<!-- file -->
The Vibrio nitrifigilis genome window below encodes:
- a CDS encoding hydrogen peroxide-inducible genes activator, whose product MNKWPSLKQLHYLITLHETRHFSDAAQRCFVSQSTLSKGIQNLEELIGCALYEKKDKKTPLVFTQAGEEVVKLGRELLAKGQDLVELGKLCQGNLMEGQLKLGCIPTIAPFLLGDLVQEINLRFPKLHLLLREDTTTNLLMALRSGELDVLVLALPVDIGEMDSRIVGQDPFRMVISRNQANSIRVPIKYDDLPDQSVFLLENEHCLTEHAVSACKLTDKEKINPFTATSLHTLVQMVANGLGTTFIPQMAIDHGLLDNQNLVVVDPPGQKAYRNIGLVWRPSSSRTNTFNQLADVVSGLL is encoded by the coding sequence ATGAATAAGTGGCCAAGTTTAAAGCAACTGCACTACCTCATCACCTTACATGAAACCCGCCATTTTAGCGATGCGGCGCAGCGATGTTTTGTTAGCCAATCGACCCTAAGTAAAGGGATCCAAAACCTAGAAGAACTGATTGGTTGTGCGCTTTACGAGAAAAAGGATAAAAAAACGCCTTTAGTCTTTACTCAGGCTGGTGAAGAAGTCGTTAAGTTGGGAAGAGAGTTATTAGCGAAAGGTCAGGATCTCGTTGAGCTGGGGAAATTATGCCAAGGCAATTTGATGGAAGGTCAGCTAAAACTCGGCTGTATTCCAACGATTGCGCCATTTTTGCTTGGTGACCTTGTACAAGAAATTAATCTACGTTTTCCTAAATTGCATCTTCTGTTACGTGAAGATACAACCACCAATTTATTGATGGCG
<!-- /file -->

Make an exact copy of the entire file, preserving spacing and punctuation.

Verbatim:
The Vibrio nitrifigilis genome window below encodes:
- a CDS encoding hydrogen peroxide-inducible genes activator, whose product MNKWPSLKQLHYLITLHETRHFSDAAQRCFVSQSTLSKGIQNLEELIGCALYEKKDKKTPLVFTQAGEEVVKLGRELLAKGQDLVELGKLCQGNLMEGQLKLGCIPTIAPFLLGDLVQEINLRFPKLHLLLREDTTTNLLMALRSGELDVLVLALPVDIGEMDSRIVGQDPFRMVISRNQANSIRVPIKYDDLPDQSVFLLENEHCLTEHAVSACKLTDKEKINPFTATSLHTLVQMVANGLGTTFIPQMAIDHGLLDNQNLVVVDPPGQKAYRNIGLVWRPSSSRTNTFNQLADVVSGLL is encoded by the coding sequence ATGAATAAGTGGCCAAGTTTAAAGCAACTGCACTACCTCATCACCTTACATGAAACCCGCCATTTTAGCGATGCGGCGCAGCGATGTTTTGTTAGCCAATCGACCCTAAGTAAAGGGATCCAAAACCTAGAAGAACTGATTGGTTGTGCGCTTTACGAGAAAAAGGATAAAAAAACGCCTTTAGTCTTTACTCAGGCTGGTGAAGAAGTCGTTAAGTTGGGAAGAGAGTTATTAGCGAAAGGTCAGGATCTCGTTGAGCTGGGGAAATTATGCCAAGGCAATTTGATGGAAGGTCAGCTAAAACTCGGCTGTATTCCAACGATTGCGCCATTTTTGCTTGGTGACCTTGTACAAGAAATTAATCTACGTTTTCCTAAATTGCATCTTCTGTTACGTGAAGATACAACCACCAATTTATTGATGGCG